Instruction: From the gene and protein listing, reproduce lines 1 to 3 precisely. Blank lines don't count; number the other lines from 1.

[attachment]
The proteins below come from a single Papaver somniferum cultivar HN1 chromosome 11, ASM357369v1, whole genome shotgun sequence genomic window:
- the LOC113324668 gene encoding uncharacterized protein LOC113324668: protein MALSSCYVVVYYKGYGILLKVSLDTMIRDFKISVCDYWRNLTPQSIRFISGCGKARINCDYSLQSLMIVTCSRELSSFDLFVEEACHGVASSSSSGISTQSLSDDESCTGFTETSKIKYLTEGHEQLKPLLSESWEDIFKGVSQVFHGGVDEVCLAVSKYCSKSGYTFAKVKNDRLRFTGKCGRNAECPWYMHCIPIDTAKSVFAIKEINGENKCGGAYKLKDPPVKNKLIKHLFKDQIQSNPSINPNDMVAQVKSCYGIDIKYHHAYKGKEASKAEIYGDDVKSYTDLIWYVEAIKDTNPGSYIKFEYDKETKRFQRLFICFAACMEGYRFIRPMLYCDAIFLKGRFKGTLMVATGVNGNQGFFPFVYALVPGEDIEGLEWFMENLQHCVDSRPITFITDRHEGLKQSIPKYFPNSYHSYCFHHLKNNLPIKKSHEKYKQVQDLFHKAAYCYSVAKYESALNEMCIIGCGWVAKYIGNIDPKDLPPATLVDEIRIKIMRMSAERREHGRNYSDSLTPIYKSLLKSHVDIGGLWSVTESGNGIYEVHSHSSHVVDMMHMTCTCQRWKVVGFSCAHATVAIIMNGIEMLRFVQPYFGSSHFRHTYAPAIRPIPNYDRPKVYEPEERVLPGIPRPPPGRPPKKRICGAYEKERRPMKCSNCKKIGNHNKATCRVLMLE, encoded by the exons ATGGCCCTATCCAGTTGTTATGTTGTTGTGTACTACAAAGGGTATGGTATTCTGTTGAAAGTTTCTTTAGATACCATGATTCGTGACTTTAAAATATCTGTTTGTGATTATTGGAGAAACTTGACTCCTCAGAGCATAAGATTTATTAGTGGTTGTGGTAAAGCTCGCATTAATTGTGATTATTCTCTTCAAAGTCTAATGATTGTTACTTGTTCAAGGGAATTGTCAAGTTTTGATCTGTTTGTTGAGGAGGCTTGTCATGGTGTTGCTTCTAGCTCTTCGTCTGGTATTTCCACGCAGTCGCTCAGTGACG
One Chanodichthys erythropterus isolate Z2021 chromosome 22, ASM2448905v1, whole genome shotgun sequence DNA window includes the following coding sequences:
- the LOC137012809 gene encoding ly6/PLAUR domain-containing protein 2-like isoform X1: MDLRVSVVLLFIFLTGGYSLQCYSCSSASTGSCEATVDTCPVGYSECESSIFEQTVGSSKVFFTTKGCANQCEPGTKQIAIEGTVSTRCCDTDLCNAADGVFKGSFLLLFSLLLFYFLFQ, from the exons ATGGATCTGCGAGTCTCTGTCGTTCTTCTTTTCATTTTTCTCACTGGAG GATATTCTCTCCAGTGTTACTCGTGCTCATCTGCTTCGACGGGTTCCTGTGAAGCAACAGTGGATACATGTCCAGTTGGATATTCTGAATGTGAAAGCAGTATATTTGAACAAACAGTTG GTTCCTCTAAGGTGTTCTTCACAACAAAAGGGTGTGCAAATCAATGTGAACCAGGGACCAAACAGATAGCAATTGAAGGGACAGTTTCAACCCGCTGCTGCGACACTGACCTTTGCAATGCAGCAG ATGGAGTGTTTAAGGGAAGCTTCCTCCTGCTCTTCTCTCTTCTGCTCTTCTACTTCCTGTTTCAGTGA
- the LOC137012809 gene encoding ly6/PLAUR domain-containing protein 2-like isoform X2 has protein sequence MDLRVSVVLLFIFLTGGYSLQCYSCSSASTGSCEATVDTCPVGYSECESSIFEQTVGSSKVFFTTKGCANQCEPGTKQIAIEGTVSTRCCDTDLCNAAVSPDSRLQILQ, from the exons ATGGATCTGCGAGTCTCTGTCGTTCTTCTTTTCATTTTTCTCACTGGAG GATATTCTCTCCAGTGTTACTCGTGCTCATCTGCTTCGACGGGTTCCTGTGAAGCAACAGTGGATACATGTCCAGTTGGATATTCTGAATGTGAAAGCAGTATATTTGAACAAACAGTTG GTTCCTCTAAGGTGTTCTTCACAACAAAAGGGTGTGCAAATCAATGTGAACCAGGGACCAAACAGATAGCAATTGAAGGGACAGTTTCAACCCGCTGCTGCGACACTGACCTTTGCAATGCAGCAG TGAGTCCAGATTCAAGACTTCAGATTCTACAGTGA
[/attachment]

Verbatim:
The proteins below come from a single Papaver somniferum cultivar HN1 chromosome 11, ASM357369v1, whole genome shotgun sequence genomic window:
- the LOC113324668 gene encoding uncharacterized protein LOC113324668: protein MALSSCYVVVYYKGYGILLKVSLDTMIRDFKISVCDYWRNLTPQSIRFISGCGKARINCDYSLQSLMIVTCSRELSSFDLFVEEACHGVASSSSSGISTQSLSDDESCTGFTETSKIKYLTEGHEQLKPLLSESWEDIFKGVSQVFHGGVDEVCLAVSKYCSKSGYTFAKVKNDRLRFTGKCGRNAECPWYMHCIPIDTAKSVFAIKEINGENKCGGAYKLKDPPVKNKLIKHLFKDQIQSNPSINPNDMVAQVKSCYGIDIKYHHAYKGKEASKAEIYGDDVKSYTDLIWYVEAIKDTNPGSYIKFEYDKETKRFQRLFICFAACMEGYRFIRPMLYCDAIFLKGRFKGTLMVATGVNGNQGFFPFVYALVPGEDIEGLEWFMENLQHCVDSRPITFITDRHEGLKQSIPKYFPNSYHSYCFHHLKNNLPIKKSHEKYKQVQDLFHKAAYCYSVAKYESALNEMCIIGCGWVAKYIGNIDPKDLPPATLVDEIRIKIMRMSAERREHGRNYSDSLTPIYKSLLKSHVDIGGLWSVTESGNGIYEVHSHSSHVVDMMHMTCTCQRWKVVGFSCAHATVAIIMNGIEMLRFVQPYFGSSHFRHTYAPAIRPIPNYDRPKVYEPEERVLPGIPRPPPGRPPKKRICGAYEKERRPMKCSNCKKIGNHNKATCRVLMLE, encoded by the exons ATGGCCCTATCCAGTTGTTATGTTGTTGTGTACTACAAAGGGTATGGTATTCTGTTGAAAGTTTCTTTAGATACCATGATTCGTGACTTTAAAATATCTGTTTGTGATTATTGGAGAAACTTGACTCCTCAGAGCATAAGATTTATTAGTGGTTGTGGTAAAGCTCGCATTAATTGTGATTATTCTCTTCAAAGTCTAATGATTGTTACTTGTTCAAGGGAATTGTCAAGTTTTGATCTGTTTGTTGAGGAGGCTTGTCATGGTGTTGCTTCTAGCTCTTCGTCTGGTATTTCCACGCAGTCGCTCAGTGACG
One Chanodichthys erythropterus isolate Z2021 chromosome 22, ASM2448905v1, whole genome shotgun sequence DNA window includes the following coding sequences: